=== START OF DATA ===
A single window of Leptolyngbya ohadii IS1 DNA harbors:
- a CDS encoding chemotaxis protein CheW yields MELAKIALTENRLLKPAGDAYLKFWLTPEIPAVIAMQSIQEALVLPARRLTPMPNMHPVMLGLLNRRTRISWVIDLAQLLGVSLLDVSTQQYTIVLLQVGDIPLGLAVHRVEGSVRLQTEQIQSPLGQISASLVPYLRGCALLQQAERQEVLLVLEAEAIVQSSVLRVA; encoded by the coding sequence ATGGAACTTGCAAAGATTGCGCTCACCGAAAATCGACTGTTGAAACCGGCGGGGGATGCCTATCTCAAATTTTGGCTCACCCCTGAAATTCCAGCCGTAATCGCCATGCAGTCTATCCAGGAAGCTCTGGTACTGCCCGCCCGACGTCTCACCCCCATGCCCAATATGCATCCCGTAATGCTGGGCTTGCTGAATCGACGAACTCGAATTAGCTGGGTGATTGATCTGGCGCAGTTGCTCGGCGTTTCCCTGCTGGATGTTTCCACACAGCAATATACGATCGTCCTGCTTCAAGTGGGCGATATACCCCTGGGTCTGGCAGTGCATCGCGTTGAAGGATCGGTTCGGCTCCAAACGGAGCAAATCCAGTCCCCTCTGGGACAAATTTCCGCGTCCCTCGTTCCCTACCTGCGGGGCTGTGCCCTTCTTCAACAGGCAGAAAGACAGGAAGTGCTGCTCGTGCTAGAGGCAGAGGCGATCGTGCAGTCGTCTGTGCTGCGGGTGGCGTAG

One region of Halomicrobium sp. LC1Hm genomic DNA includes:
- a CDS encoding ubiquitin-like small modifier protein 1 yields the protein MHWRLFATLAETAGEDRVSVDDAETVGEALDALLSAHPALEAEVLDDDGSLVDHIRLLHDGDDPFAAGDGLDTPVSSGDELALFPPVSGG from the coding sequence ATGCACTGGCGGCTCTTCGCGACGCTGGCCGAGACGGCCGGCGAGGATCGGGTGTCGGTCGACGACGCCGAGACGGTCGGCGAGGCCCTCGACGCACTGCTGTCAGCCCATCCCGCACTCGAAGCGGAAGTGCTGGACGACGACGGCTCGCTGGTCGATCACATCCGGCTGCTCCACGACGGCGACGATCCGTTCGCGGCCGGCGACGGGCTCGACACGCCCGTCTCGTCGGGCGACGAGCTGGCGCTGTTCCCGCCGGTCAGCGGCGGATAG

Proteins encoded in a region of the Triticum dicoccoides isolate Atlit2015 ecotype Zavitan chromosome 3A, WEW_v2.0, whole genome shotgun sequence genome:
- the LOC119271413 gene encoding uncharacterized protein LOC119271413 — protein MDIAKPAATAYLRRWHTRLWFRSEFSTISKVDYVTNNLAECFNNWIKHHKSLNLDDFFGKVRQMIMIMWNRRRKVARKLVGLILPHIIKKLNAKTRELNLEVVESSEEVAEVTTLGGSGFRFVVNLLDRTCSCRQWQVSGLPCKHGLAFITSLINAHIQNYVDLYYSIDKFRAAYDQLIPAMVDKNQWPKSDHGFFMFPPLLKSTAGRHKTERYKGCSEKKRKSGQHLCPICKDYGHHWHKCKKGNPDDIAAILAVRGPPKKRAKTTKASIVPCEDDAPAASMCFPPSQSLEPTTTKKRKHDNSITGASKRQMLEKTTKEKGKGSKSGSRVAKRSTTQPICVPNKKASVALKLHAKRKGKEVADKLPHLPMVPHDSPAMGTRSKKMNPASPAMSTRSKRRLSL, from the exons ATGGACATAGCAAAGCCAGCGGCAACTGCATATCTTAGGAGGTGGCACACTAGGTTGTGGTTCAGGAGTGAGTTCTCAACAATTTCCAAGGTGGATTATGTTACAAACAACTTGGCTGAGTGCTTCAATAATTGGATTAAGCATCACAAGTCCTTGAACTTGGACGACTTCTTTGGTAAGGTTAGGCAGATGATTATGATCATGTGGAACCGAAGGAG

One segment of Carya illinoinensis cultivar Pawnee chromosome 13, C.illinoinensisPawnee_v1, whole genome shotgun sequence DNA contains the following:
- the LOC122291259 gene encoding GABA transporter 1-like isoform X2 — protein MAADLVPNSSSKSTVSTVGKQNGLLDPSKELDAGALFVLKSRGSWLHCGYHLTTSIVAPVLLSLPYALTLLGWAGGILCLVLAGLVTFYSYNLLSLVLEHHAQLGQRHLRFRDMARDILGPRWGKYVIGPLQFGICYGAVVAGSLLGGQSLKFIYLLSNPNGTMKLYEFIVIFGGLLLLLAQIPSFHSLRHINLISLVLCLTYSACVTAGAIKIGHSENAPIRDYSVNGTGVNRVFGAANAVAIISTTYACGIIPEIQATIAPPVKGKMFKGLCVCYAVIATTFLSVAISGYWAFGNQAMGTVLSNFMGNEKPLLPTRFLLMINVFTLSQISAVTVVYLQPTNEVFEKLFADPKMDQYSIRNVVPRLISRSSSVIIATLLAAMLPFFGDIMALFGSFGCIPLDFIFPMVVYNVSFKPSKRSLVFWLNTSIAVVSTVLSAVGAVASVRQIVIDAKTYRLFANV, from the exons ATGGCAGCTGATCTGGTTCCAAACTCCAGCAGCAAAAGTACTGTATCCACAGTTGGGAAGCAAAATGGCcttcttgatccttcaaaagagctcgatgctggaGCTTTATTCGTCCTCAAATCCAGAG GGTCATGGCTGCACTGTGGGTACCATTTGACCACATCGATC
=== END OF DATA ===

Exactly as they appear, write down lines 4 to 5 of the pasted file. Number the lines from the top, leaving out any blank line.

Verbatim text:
- a CDS encoding ubiquitin-like small modifier protein 1 yields the protein MHWRLFATLAETAGEDRVSVDDAETVGEALDALLSAHPALEAEVLDDDGSLVDHIRLLHDGDDPFAAGDGLDTPVSSGDELALFPPVSGG from the coding sequence ATGCACTGGCGGCTCTTCGCGACGCTGGCCGAGACGGCCGGCGAGGATCGGGTGTCGGTCGACGACGCCGAGACGGTCGGCGAGGCCCTCGACGCACTGCTGTCAGCCCATCCCGCACTCGAAGCGGAAGTGCTGGACGACGACGGCTCGCTGGTCGATCACATCCGGCTGCTCCACGACGGCGACGATCCGTTCGCGGCCGGCGACGGGCTCGACACGCCCGTCTCGTCGGGCGACGAGCTGGCGCTGTTCCCGCCGGTCAGCGGCGGATAG

Proteins encoded in a region of the Triticum dicoccoides isolate Atlit2015 ecotype Zavitan chromosome 3A, WEW_v2.0, whole genome shotgun sequence genome: